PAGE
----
These tuna steak recipes are the best ways to serve this meaty, buttery fish! Try ahi tuna seared, grilled, in tacos and more.
Got a slab of bright pink tuna steaks? This luxuriously buttery, mild fish is unique and versatile. Ahi tuna, a term that includes both yellowfin tuna or bigeye tuna, is commonly served as sushi, in poke bowls, or cooked rare or medium-rare like a big juicy steak. Here are all our favorite fresh tuna steak recipes for turning it into dinner: both cooked and raw! Along with selections from this website, we’ve featured selections from the websites Simply Recipes and Skinny Taste.
Need a simple meal that’s restaurant quality? Try this perfect Tuna Steak! The flavor is melt-in-your-mouth meaty: with a salty, seasoned exterior and a buttery, raw interior. You’ll want to use sushi grade fish here. Sear it up in a hot pan, and it’s one of the most impressive meals you can make.
Tired of grilling burgers and salmon? Good, because here’s an incredible grilled dinner idea: grilled tuna steaks! Ahi tuna is rich and buttery. Seared perfectly on the outside, it tastes more like chicken or steak than fish! There’s nothing fishy about this tuna. Even better, it’s one of the quickest things you can cook. Just 1 to 2 minutes, and you’ve got dinner.
Got a tuna steak on hand? You don't even need to cook it. Raw ahi tuna is the star of a poke bowl. This Hawaiian bowl of seasoned raw fish, rice and crunchy veggies has caught on here on the mainland, and everybody’s doing it! You can easily make poke in the comfort of your own home: it’s perfect for a weeknight meal, or even better for a fun meal for entertaining.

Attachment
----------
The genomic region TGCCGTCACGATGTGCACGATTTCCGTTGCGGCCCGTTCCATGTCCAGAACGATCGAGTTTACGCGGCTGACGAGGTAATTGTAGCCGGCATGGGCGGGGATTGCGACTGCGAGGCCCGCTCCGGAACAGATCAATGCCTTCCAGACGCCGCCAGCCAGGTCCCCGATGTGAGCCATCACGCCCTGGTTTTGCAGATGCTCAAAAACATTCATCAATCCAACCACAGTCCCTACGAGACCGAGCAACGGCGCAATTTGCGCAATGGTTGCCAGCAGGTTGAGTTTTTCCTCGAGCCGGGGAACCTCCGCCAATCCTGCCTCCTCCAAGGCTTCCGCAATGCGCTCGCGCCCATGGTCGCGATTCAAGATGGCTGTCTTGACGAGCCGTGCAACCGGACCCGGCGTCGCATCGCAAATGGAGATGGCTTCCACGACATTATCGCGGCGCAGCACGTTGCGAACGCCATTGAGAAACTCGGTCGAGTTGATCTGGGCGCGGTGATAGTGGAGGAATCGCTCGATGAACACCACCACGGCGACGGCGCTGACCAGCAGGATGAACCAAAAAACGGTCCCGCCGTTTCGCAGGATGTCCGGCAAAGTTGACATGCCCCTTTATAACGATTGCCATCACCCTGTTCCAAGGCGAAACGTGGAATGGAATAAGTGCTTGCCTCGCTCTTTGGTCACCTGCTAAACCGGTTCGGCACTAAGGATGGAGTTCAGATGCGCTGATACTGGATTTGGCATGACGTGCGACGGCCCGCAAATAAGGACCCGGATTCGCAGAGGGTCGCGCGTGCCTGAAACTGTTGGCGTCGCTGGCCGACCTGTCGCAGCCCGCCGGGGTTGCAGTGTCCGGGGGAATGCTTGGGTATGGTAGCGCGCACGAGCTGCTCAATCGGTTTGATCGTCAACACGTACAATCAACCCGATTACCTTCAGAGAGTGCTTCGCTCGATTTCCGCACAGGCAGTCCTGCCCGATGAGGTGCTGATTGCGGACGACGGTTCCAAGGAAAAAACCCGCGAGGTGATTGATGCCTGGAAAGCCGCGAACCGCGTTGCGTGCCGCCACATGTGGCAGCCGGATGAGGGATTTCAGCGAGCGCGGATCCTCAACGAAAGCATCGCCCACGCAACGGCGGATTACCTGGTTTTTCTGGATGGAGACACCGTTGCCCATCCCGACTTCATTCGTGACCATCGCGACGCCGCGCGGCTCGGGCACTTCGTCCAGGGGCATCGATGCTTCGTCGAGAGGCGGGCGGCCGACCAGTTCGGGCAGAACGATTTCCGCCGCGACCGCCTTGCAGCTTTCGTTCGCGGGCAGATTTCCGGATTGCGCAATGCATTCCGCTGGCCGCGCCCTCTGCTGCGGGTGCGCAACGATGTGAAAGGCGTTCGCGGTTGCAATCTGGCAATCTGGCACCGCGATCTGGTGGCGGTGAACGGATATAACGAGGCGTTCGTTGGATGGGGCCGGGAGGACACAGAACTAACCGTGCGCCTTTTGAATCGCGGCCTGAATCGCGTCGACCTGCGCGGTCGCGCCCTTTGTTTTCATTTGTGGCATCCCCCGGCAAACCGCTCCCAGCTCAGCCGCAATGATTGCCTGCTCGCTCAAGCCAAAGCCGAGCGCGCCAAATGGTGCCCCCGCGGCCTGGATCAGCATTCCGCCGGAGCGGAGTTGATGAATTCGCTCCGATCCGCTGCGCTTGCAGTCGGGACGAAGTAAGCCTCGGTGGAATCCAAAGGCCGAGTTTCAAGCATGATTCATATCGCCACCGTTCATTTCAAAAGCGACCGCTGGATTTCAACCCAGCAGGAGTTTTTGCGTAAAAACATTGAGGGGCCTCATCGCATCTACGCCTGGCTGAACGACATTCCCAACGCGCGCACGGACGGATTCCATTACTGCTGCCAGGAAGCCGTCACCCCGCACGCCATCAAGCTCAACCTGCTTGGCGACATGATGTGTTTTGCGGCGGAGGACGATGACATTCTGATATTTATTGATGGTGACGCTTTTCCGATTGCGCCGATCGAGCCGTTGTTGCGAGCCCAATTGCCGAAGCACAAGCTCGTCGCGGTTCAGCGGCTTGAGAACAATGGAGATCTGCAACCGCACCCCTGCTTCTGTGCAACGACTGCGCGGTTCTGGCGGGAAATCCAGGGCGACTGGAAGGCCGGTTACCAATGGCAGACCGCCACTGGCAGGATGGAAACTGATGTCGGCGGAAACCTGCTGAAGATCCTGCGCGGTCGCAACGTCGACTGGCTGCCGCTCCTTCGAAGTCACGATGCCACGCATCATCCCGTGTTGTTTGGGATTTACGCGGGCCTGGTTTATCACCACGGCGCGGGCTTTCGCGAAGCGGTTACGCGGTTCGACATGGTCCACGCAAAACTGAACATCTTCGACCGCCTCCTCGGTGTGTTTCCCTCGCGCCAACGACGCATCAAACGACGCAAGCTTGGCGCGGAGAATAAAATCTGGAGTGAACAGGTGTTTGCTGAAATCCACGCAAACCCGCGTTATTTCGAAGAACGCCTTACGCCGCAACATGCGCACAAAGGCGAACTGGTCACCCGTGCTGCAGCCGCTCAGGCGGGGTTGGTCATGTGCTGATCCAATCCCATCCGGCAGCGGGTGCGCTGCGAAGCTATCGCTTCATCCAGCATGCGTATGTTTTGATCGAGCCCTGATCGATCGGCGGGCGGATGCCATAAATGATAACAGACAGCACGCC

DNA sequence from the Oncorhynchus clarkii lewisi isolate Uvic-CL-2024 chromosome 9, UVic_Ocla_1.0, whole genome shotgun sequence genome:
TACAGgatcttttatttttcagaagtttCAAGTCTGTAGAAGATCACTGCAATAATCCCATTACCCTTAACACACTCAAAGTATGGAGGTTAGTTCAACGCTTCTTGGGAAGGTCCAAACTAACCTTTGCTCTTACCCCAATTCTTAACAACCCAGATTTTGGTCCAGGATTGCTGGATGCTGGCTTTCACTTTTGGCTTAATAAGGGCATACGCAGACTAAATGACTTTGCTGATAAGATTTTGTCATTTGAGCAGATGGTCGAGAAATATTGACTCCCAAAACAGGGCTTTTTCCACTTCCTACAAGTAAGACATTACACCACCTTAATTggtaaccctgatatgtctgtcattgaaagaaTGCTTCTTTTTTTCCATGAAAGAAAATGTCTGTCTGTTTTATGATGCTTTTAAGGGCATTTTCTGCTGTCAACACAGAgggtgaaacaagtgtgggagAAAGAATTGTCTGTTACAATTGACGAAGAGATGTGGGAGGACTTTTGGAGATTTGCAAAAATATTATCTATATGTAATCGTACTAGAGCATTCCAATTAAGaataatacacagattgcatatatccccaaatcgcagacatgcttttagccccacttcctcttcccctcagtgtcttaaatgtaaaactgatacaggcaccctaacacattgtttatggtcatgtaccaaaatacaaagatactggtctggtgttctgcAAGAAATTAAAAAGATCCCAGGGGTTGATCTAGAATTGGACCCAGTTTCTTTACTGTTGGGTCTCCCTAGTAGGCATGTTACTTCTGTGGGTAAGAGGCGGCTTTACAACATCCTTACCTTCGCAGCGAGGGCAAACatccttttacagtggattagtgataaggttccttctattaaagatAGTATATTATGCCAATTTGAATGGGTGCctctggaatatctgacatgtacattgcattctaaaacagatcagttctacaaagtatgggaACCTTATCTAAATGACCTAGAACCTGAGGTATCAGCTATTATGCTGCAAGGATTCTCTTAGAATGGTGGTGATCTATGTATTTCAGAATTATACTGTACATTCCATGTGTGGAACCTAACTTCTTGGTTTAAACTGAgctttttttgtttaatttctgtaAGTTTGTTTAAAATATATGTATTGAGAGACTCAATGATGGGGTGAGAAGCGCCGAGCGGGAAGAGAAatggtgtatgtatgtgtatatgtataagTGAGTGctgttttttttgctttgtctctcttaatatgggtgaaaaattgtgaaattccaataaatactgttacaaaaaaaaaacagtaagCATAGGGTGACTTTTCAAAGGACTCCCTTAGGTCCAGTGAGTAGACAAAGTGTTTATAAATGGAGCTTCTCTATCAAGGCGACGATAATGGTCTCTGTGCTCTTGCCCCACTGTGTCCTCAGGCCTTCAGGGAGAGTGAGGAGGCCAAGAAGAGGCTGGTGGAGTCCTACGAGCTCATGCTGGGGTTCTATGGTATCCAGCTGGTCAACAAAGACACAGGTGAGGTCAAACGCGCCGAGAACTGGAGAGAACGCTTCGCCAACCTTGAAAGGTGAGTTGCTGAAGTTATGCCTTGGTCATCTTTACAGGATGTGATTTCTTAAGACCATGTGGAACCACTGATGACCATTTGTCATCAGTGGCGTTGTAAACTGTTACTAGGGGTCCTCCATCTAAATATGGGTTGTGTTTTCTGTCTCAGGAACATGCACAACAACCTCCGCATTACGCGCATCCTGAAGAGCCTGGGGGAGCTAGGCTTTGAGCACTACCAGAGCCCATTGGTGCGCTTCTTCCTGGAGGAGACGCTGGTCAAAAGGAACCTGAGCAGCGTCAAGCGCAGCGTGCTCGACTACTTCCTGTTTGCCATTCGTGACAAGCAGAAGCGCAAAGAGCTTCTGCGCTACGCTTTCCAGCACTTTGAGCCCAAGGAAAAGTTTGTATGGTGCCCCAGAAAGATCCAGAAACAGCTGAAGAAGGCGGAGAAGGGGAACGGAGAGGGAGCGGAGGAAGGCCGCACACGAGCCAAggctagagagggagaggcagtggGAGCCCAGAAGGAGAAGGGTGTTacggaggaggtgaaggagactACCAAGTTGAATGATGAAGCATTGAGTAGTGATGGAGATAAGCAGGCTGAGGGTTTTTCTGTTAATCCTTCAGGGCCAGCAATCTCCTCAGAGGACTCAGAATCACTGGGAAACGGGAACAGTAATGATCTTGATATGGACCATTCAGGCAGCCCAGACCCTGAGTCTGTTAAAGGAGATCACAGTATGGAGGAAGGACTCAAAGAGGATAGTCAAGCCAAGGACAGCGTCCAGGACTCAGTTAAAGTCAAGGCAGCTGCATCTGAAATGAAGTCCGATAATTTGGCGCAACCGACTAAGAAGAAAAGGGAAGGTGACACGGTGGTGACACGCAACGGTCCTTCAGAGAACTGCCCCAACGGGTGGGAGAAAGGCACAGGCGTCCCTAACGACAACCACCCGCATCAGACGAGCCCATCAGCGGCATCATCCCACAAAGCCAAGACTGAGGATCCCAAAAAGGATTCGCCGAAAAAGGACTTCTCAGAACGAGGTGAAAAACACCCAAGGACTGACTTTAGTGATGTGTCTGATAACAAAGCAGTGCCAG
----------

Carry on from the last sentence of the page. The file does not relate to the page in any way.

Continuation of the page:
Love a good fish taco? Here’s a new spin that you’ll fall for just as hard: Tuna Steak Tacos! Meaty tuna steak is the ideal filling for a taco, contrasted with fresh cilantro lime slaw. Top it off with chipotle sauce and another sprinkle of cilantro, and it’s a little bit of everything: savory, spicy, fresh, cool, and creamy.
Got a great ahi tuna steak? Let’s make tuna tartare! Pairing the bold flavors of soy sauce, lime and toasted sesame oil makes magic with this sushi-grade fish. It’s the ideal spread for crackers or toasts. This classic recipe came on the scene in the 1980s as a spin-off on the French beef-based version, but today it has various incarnations. Here’s how to make it into an easy appetizer recipe that will wow everyone.
Looking to add flair to tuna steaks? Spread them with Garlic Herb Sauce! This incredible green drizzle is full of bright flavor. Fresh parsley, lemon, and capers make a punchy pairing with the savory fish. It adds a Mediterranean-style flair to this buttery, mild fish. Once you’ve cooked your tuna steak to perfection, this sauce is ideal for stepping it up a few notches.
Hawaiian Poke is one of life’s greatest pleasures: and you can eat it without all those bowl components, too! Taking one bite is an explosion in your mouth. You get the silky, buttery texture of the ahi tuna (and you wonder if you actually did bite into butter). There’s the sharp umami of the soy sauce, the crunch of the onion, the pungent ginger, and that sexy garlicky essence…really, there’s nothing like it!